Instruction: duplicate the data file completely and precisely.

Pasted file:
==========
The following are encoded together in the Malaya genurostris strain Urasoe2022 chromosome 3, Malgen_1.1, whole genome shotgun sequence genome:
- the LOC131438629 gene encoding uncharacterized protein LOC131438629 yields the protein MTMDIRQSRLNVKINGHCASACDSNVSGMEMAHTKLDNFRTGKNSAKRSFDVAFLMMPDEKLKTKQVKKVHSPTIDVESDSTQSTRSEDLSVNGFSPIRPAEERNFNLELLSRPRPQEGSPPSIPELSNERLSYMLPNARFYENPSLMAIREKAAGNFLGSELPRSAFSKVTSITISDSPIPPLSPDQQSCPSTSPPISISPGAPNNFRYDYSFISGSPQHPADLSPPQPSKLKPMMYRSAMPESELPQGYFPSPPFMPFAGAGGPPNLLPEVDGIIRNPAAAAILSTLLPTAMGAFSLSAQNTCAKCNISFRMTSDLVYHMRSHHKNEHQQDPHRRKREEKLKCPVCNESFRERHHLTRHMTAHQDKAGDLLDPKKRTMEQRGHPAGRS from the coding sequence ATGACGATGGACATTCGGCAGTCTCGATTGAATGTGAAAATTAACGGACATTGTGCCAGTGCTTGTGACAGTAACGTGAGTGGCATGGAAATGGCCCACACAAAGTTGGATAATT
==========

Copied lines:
The following are encoded together in the Malaya genurostris strain Urasoe2022 chromosome 3, Malgen_1.1, whole genome shotgun sequence genome:
- the LOC131438629 gene encoding uncharacterized protein LOC131438629 yields the protein MTMDIRQSRLNVKINGHCASACDSNVSGMEMAHTKLDNFRTGKNSAKRSFDVAFLMMPDEKLKTKQVKKVHSPTIDVESDSTQSTRSEDLSVNGFSPIRPAEERNFNLELLSRPRPQEGSPPSIPELSNERLSYMLPNARFYENPSLMAIREKAAGNFLGSELPRSAFSKVTSITISDSPIPPLSPDQQSCPSTSPPISISPGAPNNFRYDYSFISGSPQHPADLSPPQPSKLKPMMYRSAMPESELPQGYFPSPPFMPFAGAGGPPNLLPEVDGIIRNPAAAAILSTLLPTAMGAFSLSAQNTCAKCNISFRMTSDLVYHMRSHHKNEHQQDPHRRKREEKLKCPVCNESFRERHHLTRHMTAHQDKAGDLLDPKKRTMEQRGHPAGRS from the coding sequence ATGACGATGGACATTCGGCAGTCTCGATTGAATGTGAAAATTAACGGACATTGTGCCAGTGCTTGTGACAGTAACGTGAGTGGCATGGAAATGGCCCACACAAAGTTGGATAATT